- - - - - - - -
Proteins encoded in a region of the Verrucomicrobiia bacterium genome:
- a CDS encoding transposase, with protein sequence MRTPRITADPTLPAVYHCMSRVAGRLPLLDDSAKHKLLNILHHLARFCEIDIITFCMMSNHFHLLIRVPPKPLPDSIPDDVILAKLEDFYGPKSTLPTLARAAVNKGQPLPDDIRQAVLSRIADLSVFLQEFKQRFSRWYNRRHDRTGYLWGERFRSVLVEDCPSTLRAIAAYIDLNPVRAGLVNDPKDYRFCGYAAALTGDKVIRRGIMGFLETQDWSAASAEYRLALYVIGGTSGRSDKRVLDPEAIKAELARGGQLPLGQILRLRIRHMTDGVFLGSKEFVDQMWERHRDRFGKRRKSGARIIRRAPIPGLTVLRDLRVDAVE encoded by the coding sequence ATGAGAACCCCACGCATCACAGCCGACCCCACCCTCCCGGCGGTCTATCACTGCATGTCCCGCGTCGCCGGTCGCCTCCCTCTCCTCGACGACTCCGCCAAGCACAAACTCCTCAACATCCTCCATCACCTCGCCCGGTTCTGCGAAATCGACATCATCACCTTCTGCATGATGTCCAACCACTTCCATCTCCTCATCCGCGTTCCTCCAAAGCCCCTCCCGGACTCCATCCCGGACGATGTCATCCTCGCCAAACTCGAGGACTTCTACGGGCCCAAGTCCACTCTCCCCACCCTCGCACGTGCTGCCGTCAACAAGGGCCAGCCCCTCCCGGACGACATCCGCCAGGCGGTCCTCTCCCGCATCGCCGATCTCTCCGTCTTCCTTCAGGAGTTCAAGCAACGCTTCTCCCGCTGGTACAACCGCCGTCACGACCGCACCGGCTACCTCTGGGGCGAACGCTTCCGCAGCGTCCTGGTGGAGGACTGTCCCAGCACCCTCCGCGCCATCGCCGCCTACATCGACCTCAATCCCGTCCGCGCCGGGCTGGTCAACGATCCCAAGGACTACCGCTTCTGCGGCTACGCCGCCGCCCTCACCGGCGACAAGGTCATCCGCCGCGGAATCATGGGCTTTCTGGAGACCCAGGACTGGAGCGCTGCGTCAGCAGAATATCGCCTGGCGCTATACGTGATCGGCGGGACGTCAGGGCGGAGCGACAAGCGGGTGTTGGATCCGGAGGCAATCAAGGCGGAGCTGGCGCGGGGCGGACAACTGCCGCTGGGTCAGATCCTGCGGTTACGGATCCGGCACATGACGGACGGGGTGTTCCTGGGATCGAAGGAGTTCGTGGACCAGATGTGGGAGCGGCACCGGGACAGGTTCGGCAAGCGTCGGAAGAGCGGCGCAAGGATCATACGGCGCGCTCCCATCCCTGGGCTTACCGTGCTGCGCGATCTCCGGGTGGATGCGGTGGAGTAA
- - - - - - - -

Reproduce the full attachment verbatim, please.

Proteins encoded in a region of the Verrucomicrobiia bacterium genome:
- a CDS encoding transposase, with protein sequence MRTPRITADPTLPAVYHCMSRVAGRLPLLDDSAKHKLLNILHHLARFCEIDIITFCMMSNHFHLLIRVPPKPLPDSIPDDVILAKLEDFYGPKSTLPTLARAAVNKGQPLPDDIRQAVLSRIADLSVFLQEFKQRFSRWYNRRHDRTGYLWGERFRSVLVEDCPSTLRAIAAYIDLNPVRAGLVNDPKDYRFCGYAAALTGDKVIRRGIMGFLETQDWSAASAEYRLALYVIGGTSGRSDKRVLDPEAIKAELARGGQLPLGQILRLRIRHMTDGVFLGSKEFVDQMWERHRDRFGKRRKSGARIIRRAPIPGLTVLRDLRVDAVE encoded by the coding sequence ATGAGAACCCCACGCATCACAGCCGACCCCACCCTCCCGGCGGTCTATCACTGCATGTCCCGCGTCGCCGGTCGCCTCCCTCTCCTCGACGACTCCGCCAAGCACAAACTCCTCAACATCCTCCATCACCTCGCCCGGTTCTGCGAAATCGACATCATCACCTTCTGCATGATGTCCAACCACTTCCATCTCCTCATCCGCGTTCCTCCAAAGCCCCTCCCGGACTCCATCCCGGACGATGTCATCCTCGCCAAACTCGAGGACTTCTACGGGCCCAAGTCCACTCTCCCCACCCTCGCACGTGCTGCCGTCAACAAGGGCCAGCCCCTCCCGGACGACATCCGCCAGGCGGTCCTCTCCCGCATCGCCGATCTCTCCGTCTTCCTTCAGGAGTTCAAGCAACGCTTCTCCCGCTGGTACAACCGCCGTCACGACCGCACCGGCTACCTCTGGGGCGAACGCTTCCGCAGCGTCCTGGTGGAGGACTGTCCCAGCACCCTCCGCGCCATCGCCGCCTACATCGACCTCAATCCCGTCCGCGCCGGGCTGGTCAACGATCCCAAGGACTACCGCTTCTGCGGCTACGCCGCCGCCCTCACCGGCGACAAGGTCATCCGCCGCGGAATCATGGGCTTTCTGGAGACCCAGGACTGGAGCGCTGCGTCAGCAGAATATCGCCTGGCGCTATACGTGATCGGCGGGACGTCAGGGCGGAGCGACAAGCGGGTGTTGGATCCGGAGGCAATCAAGGCGGAGCTGGCGCGGGGCGGACAACTGCCGCTGGGTCAGATCCTGCGGTTACGGATCCGGCACATGACGGACGGGGTGTTCCTGGGATCGAAGGAGTTCGTGGACCAGATGTGGGAGCGGCACCGGGACAGGTTCGGCAAGCGTCGGAAGAGCGGCGCAAGGATCATACGGCGCGCTCCCATCCCTGGGCTTACCGTGCTGCGCGATCTCCGGGTGGATGCGGTGGAGTAA